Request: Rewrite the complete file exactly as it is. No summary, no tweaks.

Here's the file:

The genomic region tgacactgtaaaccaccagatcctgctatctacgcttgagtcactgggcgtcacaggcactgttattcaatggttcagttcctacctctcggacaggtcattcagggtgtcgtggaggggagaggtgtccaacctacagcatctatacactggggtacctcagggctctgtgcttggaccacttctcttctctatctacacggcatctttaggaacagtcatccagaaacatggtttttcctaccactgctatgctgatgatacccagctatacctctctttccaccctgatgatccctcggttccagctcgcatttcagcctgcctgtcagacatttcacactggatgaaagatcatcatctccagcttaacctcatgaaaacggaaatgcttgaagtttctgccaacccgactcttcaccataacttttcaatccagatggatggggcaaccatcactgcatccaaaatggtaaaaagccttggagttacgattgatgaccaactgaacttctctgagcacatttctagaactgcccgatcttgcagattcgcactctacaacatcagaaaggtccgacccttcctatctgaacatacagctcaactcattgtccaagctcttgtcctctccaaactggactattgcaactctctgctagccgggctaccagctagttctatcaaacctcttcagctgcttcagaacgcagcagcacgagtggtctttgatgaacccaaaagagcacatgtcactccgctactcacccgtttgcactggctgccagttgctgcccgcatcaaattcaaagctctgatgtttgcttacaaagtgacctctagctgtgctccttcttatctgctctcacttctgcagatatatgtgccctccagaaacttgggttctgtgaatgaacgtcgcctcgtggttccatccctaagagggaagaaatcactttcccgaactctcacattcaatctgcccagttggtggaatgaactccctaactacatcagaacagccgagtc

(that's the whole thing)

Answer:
The genomic region tgacactgtaaaccaccagatcctgctatctacgcttgagtcactgggcgtcacaggcactgttattcaatggttcagttcctacctctcggacaggtcattcagggtgtcgtggaggggagaggtgtccaacctacagcatctatacactggggtacctcagggctctgtgcttggaccacttctcttctctatctacacggcatctttaggaacagtcatccagaaacatggtttttcctaccactgctatgctgatgatacccagctatacctctctttccaccctgatgatccctcggttccagctcgcatttcagcctgcctgtcagacatttcacactggatgaaagatcatcatctccagcttaacctcatgaaaacggaaatgcttgaagtttctgccaacccgactcttcaccataacttttcaatccagatggatggggcaaccatcactgcatccaaaatggtaaaaagccttggagttacgattgatgaccaactgaacttctctgagcacatttctagaactgcccgatcttgcagattcgcactctacaacatcagaaaggtccgacccttcctatctgaacatacagctcaactcattgtccaagctcttgtcctctccaaactggactattgcaactctctgctagccgggctaccagctagttctatcaaacctcttcagctgcttcagaacgcagcagcacgagtggtctttgatgaacccaaaagagcacatgtcactccgctactcacccgtttgcactggctgccagttgctgcccgcatcaaattcaaagctctgatgtttgcttacaaagtgacctctagctgtgctccttcttatctgctctcacttctgcagatatatgtgccctccagaaacttgggttctgtgaatgaacgtcgcctcgtggttccatccctaagagggaagaaatcactttcccgaactctcacattcaatctgcccagttggtggaatgaactccctaactacatcagaacagccgagtc